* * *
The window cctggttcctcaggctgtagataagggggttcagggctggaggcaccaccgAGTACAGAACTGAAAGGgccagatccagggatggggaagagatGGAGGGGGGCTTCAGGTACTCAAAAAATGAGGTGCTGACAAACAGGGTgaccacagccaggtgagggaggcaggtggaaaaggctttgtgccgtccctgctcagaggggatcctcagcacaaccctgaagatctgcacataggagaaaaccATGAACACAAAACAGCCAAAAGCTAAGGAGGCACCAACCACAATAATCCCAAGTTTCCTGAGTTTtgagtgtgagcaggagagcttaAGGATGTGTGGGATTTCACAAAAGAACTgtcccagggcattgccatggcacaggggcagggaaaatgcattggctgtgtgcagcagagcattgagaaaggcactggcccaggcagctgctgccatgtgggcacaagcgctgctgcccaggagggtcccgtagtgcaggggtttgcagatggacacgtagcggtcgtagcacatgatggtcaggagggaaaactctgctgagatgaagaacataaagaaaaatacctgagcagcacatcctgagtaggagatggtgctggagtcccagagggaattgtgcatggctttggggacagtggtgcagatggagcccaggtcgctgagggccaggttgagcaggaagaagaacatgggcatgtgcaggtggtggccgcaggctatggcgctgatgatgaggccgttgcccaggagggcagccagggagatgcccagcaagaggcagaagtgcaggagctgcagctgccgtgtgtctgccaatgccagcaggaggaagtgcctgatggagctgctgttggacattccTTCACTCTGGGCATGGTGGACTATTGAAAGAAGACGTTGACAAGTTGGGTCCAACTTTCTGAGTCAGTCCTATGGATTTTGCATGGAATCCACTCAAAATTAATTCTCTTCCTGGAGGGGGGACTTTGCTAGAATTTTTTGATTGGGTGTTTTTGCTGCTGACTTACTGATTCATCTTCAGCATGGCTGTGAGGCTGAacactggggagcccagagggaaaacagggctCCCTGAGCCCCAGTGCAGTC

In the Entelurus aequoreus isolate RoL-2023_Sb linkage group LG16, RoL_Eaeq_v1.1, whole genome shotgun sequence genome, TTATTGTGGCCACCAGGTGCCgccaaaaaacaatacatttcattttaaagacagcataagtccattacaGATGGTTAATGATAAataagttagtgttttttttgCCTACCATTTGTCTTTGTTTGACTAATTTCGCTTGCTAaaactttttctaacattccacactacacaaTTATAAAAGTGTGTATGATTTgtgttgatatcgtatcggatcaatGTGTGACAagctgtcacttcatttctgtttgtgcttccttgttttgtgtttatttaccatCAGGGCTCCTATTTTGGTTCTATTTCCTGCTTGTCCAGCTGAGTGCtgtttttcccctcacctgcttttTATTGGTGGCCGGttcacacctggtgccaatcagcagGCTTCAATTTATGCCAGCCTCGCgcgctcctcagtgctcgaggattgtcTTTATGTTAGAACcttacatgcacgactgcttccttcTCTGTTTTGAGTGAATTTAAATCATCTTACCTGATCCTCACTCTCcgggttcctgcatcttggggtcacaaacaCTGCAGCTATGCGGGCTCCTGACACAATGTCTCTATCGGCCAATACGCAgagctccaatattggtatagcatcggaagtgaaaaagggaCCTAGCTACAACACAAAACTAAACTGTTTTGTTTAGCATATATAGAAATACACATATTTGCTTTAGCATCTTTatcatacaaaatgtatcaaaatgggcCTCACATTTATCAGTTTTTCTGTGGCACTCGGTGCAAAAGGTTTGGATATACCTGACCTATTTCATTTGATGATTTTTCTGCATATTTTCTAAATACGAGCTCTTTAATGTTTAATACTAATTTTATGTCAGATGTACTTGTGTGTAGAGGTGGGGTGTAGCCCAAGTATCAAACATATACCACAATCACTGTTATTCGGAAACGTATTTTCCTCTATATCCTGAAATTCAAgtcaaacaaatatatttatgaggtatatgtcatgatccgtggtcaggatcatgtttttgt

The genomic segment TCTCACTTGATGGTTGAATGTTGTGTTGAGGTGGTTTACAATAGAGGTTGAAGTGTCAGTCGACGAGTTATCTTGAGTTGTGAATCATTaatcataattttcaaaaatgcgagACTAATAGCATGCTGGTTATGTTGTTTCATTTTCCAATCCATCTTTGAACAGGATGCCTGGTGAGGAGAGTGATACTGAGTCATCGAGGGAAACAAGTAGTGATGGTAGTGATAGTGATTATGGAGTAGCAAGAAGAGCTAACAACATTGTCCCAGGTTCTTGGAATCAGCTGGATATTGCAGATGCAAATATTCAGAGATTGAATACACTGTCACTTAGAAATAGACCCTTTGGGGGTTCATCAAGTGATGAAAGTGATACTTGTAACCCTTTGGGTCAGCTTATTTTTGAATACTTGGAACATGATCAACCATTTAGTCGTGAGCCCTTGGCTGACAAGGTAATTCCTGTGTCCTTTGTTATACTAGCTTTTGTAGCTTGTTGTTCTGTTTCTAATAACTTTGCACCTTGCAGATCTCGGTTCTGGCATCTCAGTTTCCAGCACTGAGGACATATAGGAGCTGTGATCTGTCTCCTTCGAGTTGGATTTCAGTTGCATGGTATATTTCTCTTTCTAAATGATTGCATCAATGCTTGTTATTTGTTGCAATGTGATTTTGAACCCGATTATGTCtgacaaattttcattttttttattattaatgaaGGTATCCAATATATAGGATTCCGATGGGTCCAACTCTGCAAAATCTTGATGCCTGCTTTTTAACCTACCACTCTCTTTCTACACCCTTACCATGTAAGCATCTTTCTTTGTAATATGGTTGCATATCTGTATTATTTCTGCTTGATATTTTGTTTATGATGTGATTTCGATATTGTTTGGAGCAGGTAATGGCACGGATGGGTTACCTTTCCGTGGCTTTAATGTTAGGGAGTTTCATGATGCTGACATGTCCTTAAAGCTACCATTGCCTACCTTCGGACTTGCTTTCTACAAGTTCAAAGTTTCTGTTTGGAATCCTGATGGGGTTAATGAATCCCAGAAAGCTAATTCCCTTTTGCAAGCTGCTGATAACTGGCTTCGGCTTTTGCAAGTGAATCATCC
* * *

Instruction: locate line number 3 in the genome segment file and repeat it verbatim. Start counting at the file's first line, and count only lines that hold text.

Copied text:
The genomic segment TCTCACTTGATGGTTGAATGTTGTGTTGAGGTGGTTTACAATAGAGGTTGAAGTGTCAGTCGACGAGTTATCTTGAGTTGTGAATCATTaatcataattttcaaaaatgcgagACTAATAGCATGCTGGTTATGTTGTTTCATTTTCCAATCCATCTTTGAACAGGATGCCTGGTGAGGAGAGTGATACTGAGTCATCGAGGGAAACAAGTAGTGATGGTAGTGATAGTGATTATGGAGTAGCAAGAAGAGCTAACAACATTGTCCCAGGTTCTTGGAATCAGCTGGATATTGCAGATGCAAATATTCAGAGATTGAATACACTGTCACTTAGAAATAGACCCTTTGGGGGTTCATCAAGTGATGAAAGTGATACTTGTAACCCTTTGGGTCAGCTTATTTTTGAATACTTGGAACATGATCAACCATTTAGTCGTGAGCCCTTGGCTGACAAGGTAATTCCTGTGTCCTTTGTTATACTAGCTTTTGTAGCTTGTTGTTCTGTTTCTAATAACTTTGCACCTTGCAGATCTCGGTTCTGGCATCTCAGTTTCCAGCACTGAGGACATATAGGAGCTGTGATCTGTCTCCTTCGAGTTGGATTTCAGTTGCATGGTATATTTCTCTTTCTAAATGATTGCATCAATGCTTGTTATTTGTTGCAATGTGATTTTGAACCCGATTATGTCtgacaaattttcattttttttattattaatgaaGGTATCCAATATATAGGATTCCGATGGGTCCAACTCTGCAAAATCTTGATGCCTGCTTTTTAACCTACCACTCTCTTTCTACACCCTTACCATGTAAGCATCTTTCTTTGTAATATGGTTGCATATCTGTATTATTTCTGCTTGATATTTTGTTTATGATGTGATTTCGATATTGTTTGGAGCAGGTAATGGCACGGATGGGTTACCTTTCCGTGGCTTTAATGTTAGGGAGTTTCATGATGCTGACATGTCCTTAAAGCTACCATTGCCTACCTTCGGACTTGCTTTCTACAAGTTCAAAGTTTCTGTTTGGAATCCTGATGGGGTTAATGAATCCCAGAAAGCTAATTCCCTTTTGCAAGCTGCTGATAACTGGCTTCGGCTTTTGCAAGTGAATCATCC